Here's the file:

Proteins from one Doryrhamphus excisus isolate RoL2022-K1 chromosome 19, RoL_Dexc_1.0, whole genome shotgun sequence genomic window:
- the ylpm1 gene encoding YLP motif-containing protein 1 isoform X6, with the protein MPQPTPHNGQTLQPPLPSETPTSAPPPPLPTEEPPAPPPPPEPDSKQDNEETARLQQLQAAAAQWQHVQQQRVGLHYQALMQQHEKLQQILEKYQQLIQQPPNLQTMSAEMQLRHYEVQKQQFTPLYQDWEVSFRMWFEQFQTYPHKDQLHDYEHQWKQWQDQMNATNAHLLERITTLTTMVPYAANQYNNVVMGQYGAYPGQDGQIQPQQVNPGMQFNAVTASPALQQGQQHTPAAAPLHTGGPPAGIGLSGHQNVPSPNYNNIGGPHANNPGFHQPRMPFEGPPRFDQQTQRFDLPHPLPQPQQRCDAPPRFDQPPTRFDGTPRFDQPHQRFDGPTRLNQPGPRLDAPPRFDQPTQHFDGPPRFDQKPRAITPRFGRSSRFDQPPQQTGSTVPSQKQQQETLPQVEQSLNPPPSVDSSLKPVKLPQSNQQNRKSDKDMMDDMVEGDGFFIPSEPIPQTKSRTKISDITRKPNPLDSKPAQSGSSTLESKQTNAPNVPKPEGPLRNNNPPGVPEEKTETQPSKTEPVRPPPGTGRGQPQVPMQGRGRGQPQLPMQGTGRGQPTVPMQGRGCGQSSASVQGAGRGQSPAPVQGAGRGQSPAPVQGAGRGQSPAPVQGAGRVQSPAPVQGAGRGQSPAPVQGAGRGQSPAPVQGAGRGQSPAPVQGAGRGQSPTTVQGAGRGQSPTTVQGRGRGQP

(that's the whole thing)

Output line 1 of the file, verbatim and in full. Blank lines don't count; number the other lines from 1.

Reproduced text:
Proteins from one Doryrhamphus excisus isolate RoL2022-K1 chromosome 19, RoL_Dexc_1.0, whole genome shotgun sequence genomic window: